Islamic finance sector solutions discussed at Kuala Lumpur roundtable

Experts recently gathered to discuss solutions for the challenges of human capital and leadership development in the Islamic finance sector at the Kuala Lumpur Roundtable.

The discussion was a precursor to the second edition of the Global Islamic Economy Summit (GIES 2015). 

“Given the highly specialized nature of Islamic finance, experts unanimously concur that acquiring the right competencies is critical,” Abdulla Al Awar, CEO of the Dubai Islamic Economy Development Centre (DIEDC), said. “A mismatch between the qualifications of fresh graduates and the skills required by the industry could prove costly for the emerging Islamic economy sector. The experts base their observations on the fact that higher education institutions most often equip students with qualifications that are theoretical rather than practical. This invariably leads to a gap between the competencies graduates bring to the table and the real-time needs of the banking and finance industry.

“Another challenge that is increasingly being perceived with the maturing of the sector is the absence of an international accreditation body for Islamic finance,” Al Awar said. “Accreditation is a significant achievement that articulates the maturity and growth of Islamic finance - both for quality of solutions offered and to evaluate the performance of concerned employees - we need to join forces on all levels to overcome this challenge.”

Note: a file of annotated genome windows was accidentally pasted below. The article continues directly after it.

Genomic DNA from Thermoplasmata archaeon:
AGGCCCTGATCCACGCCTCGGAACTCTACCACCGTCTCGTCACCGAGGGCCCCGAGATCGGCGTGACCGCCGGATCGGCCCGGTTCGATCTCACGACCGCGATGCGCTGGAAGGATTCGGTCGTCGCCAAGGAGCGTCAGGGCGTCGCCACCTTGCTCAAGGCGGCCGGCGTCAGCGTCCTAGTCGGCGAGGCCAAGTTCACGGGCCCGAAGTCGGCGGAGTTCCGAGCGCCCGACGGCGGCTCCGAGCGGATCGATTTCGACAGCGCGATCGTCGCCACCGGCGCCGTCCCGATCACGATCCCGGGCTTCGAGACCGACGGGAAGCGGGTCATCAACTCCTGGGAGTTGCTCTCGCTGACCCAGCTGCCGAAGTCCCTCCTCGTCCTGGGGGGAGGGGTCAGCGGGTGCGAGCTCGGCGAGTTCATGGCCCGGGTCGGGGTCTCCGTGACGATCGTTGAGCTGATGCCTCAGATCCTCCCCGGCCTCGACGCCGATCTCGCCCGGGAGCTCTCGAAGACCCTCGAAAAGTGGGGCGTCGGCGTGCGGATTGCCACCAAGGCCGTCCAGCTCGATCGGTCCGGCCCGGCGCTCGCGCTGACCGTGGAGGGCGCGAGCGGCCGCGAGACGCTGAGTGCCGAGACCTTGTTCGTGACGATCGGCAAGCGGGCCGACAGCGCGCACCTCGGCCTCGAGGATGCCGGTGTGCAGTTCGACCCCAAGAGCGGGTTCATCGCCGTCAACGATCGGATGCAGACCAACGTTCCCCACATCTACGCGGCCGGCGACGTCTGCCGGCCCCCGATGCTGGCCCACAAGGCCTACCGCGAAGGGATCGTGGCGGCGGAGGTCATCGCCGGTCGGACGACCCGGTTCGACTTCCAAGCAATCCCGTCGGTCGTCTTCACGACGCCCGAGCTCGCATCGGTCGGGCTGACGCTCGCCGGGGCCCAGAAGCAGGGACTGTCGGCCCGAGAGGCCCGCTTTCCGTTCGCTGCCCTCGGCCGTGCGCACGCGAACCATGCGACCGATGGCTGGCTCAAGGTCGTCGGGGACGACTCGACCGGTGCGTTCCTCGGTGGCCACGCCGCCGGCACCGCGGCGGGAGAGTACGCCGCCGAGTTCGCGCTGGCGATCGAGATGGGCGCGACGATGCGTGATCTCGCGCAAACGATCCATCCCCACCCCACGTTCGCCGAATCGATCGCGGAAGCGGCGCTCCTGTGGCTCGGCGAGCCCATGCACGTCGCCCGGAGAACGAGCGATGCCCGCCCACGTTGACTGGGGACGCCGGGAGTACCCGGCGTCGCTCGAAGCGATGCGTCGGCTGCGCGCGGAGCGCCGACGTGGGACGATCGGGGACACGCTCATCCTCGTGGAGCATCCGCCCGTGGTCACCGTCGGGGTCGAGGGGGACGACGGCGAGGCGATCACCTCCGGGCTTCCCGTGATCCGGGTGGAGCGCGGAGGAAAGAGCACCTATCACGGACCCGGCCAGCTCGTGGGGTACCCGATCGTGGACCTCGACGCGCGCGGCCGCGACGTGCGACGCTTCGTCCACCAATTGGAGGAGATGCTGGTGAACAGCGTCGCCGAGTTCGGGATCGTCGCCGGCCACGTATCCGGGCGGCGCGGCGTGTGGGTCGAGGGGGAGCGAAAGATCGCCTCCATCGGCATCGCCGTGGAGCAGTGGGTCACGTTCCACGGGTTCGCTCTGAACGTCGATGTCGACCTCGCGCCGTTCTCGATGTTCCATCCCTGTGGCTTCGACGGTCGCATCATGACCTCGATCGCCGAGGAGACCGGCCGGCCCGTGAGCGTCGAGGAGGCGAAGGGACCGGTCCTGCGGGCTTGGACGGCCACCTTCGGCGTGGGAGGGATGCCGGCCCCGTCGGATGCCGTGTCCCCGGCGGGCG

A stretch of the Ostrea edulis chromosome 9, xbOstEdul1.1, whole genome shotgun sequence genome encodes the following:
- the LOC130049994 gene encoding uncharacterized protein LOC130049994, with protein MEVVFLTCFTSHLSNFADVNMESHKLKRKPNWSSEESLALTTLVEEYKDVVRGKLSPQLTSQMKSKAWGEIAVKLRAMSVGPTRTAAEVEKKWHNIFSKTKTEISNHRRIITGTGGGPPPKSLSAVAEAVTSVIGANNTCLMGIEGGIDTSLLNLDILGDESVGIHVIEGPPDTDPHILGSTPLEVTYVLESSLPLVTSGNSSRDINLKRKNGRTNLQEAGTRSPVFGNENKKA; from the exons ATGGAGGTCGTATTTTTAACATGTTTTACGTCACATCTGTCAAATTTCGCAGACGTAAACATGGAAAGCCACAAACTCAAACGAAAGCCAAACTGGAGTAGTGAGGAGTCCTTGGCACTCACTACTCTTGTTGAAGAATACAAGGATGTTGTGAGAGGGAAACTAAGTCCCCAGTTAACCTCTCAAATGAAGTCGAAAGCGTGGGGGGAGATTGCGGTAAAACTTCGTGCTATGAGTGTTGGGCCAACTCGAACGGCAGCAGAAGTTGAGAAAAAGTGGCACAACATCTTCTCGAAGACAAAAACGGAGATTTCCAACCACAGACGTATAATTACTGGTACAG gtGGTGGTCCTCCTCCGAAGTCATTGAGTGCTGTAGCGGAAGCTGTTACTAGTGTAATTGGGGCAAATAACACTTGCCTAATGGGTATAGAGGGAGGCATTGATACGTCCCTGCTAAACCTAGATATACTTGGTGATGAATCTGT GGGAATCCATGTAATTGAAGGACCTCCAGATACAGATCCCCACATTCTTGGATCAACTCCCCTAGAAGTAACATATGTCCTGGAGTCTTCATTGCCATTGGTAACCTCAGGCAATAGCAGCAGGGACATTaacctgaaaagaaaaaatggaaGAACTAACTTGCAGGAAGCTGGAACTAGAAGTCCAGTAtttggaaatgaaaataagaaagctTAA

These event is part of the Dubai: Capital of Islamic Economy initiative that was started by His Highness Sheikh Mohammed bin Rashid Al Maktoum, the vice president and prime minister of the UAE and ruler of Dubai, in October 2013.

“I ask you to look at career development for your staff as more than just promoting an individual to the next position,” Dato’ Seri Dr Zaini Ujang, Secretary-General II at the Malaysian Ministry of Education, said. “We need to expand the concept to include the ability of the individual to contribute to society, while enhancing employee knowledge and improving their area of expertise. If we accept this new definition of career development, it becomes the mandatory responsibility of professional institutions to equip their employees with the required abilities. After all, the true spirit of Islamic finance is to translate benefits to the overall economy in the form of financial intermediation that is well anchored in the real economy.”

The meeting was organized and supported by the Dubai Chamber of Commerce and Industry, the Dubai Islamic Economy Development Centre (DIED), International Centre for Education in Islamic Finance (INCEIF), and Thomson Reuters. 

“The wide-ranging discussions at this roundtable session confirm that Islamic finance still needs to find solutions to the supply and demand challenge when it comes to the important domains of mining talent and developing research,” Sayd Farouk, global head of Islamic Capital Markets for Thomson Reuters, said. “Furthermore, there is currently an obvious lack of a coherent framework to address such critical industry needs that will fuel the future development of Islamic finance. The next logical step for the industry is to come together to develop a well-planned approach to systematically address key talent and research needs.”

Organizations in this Story

Dubai Chamber of Commerce & Industry

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